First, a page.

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https://www.duolingo.com/profile/Tekki122

Is the Japanese course good enough?

I feel that compared to the other courses, the Japanese course is lacking and almost not effective at all. I've been doing Swedish for a while now and i have learned a lot. I may not be that good yet but I can at least read and understand a few children's books.

My Japanese however are at the lowest level possible. I don't think that Duolingo has done a good job with it. Whenever I take a new lesson I have to look up everything because Duolingo doesn't explain it enough or it kind off "rushes" over it. I never had to do this with Swedish or any other course.

Don't get me wrong, I love Duolingo but when it comes to Japanese I think I need to look somewhere else. What do you think? Am I wrong? Do you have any alternatives for Japanese learning?

June 13, 2018

9 Comments


https://www.duolingo.com/profile/IsakNygren1

I have finished the Japanese tree last year. But I'm still not at level 25 yet. It was surely not enough and I overestimated my Japanese skills which I found out the hard way after moving to Japan.


https://www.duolingo.com/profile/DestinyCall

No, you are not wrong. I think this course posed many challenges for the DuoLingo contributers. It has recently left beta, but still needs a lot of fine tuning to reach a good level, especially for absolute beginners to Japanese. There has been some progress lately, with the addition of better Tips and Notes.

For the time being, I recommend that you check out the app LingoDeer. It is similar to DuoLingo, but it was specifically designed to teach Asian languages and has many nice features, like furigana and kanji practice. It also introduces new concepts slowly, so you are not overwhelmed or confused.


https://www.duolingo.com/profile/PolyglAna

I'm a complete beginner and I'm actually very impressed with the quality of this Japanese course. I've tried many Duolingo courses and Swedish was my favorite one out of the ones I've completed. It's hard to compare a great course in a language that uses an alphabet and is also very similar to English to Japanese. As with any course, I always recommend supplementing with different resources.


https://www.duolingo.com/profile/piguy3

The Japanese course is a good introduction to something like 1000 Japanese words. Yeah, that probably falls well short of what one needs to read even a children's book in a language not closely related to one one already knows.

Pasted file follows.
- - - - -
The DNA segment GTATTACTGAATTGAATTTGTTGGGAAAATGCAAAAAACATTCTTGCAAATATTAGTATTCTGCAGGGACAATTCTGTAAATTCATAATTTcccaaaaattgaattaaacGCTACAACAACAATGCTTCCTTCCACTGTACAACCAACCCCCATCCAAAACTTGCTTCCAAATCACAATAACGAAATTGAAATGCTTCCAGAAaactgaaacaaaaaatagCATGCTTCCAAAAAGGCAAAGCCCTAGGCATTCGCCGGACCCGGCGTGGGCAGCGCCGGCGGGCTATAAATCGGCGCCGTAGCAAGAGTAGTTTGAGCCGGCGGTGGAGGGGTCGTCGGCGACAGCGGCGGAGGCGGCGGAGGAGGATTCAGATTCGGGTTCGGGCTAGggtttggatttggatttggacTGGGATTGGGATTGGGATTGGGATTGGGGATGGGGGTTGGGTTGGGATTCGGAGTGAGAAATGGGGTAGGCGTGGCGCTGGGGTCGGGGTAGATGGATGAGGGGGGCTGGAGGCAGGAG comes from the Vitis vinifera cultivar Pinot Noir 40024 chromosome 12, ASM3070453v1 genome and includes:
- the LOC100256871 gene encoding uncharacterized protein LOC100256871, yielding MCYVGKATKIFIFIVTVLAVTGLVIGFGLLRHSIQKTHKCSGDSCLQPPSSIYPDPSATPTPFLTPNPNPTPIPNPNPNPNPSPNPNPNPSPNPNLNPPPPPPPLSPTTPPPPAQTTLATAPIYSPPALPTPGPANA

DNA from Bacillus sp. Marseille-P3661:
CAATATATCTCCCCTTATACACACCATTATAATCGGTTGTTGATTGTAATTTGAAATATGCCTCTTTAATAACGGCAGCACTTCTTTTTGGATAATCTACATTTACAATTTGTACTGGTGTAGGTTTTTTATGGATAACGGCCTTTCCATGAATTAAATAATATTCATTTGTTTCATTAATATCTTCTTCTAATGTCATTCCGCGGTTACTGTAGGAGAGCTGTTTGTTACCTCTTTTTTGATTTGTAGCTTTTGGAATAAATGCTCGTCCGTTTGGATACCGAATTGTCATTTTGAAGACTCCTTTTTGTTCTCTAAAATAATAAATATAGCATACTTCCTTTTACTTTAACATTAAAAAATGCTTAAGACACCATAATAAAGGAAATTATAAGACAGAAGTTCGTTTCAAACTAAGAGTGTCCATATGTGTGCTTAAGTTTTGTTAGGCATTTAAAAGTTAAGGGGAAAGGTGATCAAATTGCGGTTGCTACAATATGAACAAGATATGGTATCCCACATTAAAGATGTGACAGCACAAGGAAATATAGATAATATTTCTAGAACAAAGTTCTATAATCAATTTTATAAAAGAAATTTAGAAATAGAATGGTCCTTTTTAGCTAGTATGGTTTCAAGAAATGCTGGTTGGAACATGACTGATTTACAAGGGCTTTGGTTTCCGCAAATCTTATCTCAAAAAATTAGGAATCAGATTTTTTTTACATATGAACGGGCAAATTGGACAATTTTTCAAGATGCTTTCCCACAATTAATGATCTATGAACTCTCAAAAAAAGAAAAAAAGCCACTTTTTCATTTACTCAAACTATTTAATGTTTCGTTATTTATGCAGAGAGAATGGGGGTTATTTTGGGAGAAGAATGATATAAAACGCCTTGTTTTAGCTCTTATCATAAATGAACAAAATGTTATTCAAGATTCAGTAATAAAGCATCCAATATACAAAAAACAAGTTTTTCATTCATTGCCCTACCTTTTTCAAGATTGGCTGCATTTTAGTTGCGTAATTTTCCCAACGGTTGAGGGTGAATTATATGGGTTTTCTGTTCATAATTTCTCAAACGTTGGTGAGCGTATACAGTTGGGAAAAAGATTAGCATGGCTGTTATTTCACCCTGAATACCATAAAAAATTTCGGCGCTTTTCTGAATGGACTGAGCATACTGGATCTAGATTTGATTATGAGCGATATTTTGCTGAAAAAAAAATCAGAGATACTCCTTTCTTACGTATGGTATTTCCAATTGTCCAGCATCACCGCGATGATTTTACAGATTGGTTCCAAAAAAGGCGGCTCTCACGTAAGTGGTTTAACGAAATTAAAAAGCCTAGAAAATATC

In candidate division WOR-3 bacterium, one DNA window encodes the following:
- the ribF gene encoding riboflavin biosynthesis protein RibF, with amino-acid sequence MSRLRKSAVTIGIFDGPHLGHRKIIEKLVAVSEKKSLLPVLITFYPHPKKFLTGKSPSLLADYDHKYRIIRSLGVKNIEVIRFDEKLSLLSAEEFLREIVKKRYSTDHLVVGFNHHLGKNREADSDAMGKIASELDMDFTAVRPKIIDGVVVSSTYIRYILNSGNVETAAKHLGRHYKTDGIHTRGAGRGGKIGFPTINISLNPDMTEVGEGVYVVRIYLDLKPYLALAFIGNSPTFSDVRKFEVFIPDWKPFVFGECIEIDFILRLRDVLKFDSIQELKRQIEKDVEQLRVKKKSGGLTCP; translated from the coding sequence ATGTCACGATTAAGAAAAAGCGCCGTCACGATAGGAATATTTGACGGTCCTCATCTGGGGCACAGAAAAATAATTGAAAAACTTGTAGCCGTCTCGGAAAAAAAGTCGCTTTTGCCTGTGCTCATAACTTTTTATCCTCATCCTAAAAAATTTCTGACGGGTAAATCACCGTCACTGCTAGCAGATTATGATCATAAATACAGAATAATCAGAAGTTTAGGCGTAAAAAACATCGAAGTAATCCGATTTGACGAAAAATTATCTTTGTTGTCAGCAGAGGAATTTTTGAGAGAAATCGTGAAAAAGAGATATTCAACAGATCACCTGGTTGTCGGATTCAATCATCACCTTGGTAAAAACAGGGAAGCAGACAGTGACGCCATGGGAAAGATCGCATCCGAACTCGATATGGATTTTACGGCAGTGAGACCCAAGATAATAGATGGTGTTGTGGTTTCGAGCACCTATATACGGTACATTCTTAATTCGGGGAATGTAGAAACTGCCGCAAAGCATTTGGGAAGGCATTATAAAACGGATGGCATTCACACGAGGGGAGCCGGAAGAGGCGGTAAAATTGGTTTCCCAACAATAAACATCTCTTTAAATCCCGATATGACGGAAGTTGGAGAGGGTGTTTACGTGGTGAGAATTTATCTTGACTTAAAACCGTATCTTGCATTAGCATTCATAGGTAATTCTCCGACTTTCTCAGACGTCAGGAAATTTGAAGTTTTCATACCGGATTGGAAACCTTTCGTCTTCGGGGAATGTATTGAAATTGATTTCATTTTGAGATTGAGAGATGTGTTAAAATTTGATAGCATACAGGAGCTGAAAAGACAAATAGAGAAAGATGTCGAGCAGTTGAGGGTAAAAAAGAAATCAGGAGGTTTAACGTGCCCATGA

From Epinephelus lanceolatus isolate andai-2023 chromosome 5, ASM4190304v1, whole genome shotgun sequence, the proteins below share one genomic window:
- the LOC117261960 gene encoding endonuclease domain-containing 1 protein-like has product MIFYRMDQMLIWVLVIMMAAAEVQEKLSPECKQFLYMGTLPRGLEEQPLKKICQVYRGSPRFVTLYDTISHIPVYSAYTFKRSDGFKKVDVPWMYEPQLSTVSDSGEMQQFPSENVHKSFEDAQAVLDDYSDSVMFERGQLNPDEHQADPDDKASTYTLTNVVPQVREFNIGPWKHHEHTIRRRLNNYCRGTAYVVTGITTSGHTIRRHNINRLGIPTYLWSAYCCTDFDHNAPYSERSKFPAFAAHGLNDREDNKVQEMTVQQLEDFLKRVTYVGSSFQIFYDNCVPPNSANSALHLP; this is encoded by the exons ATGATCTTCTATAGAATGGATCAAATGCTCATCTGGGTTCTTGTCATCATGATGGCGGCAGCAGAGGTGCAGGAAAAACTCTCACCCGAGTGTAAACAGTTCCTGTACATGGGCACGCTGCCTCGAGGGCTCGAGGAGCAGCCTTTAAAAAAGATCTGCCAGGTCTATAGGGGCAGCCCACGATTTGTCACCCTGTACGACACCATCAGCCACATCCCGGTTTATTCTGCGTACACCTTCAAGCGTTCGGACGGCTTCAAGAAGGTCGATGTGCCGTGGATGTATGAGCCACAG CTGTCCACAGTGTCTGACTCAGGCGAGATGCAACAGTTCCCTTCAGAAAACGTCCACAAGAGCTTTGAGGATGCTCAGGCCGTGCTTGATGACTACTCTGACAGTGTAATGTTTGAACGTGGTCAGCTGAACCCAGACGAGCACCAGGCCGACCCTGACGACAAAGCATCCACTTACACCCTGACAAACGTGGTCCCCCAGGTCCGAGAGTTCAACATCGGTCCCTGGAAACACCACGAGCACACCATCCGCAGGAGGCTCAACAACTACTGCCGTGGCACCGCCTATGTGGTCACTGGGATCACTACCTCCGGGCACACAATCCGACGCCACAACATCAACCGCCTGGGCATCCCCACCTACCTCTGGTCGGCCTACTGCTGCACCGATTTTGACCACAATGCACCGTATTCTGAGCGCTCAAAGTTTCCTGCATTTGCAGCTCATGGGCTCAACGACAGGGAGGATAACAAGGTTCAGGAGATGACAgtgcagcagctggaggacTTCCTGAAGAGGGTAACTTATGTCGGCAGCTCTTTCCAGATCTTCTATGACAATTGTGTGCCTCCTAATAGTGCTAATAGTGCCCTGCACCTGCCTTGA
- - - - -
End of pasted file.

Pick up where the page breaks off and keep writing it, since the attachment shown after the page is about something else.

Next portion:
https://www.duolingo.com/profile/ordonez51

It certainly does help. It is repetitive enough for words to stick to you. There is a great emphasis in practice, hence, slowly builds up on your head.

It is necessary to take a supplemental course using Genki of Yomi books. Explanation is necessary and I strongly suggest hiring an online tutor to sistematize your learning; use a flashcard app and a listening comprehension course to get your ear accustomed to Japanese speech patterns.

Good for beginners to get you confortable with hiragana and katakana but it is necessary to get somebody else to explain the mechanics of the japanese grammar.

It is difficult to learn practical Kanji comprehensively from this course. After a month I hardly come accross the Kanki I have been shown in Duolingo. You need another source to tackle Kanji.


https://www.duolingo.com/profile/testmoogle

This discussion was posted in 2018, back when the course was still on the original tree version "Tree 1.0". That tree was very short compared to what we have now. It only had 40 skills and only taught ~100 kanji.

In 2019 the Japanese course had the update to Tree 2.0. The course was greatly extended to 92 skills.

In 2020 the Japanese course has now had the update to Tree 4.0. The course now has 131 skills and teaches ~1,350 kanji + over 3,200 unique words.

So the question was about a quite different course to what we have now. I don't think the crown levels system even existed on Duolingo back when this question was posted.

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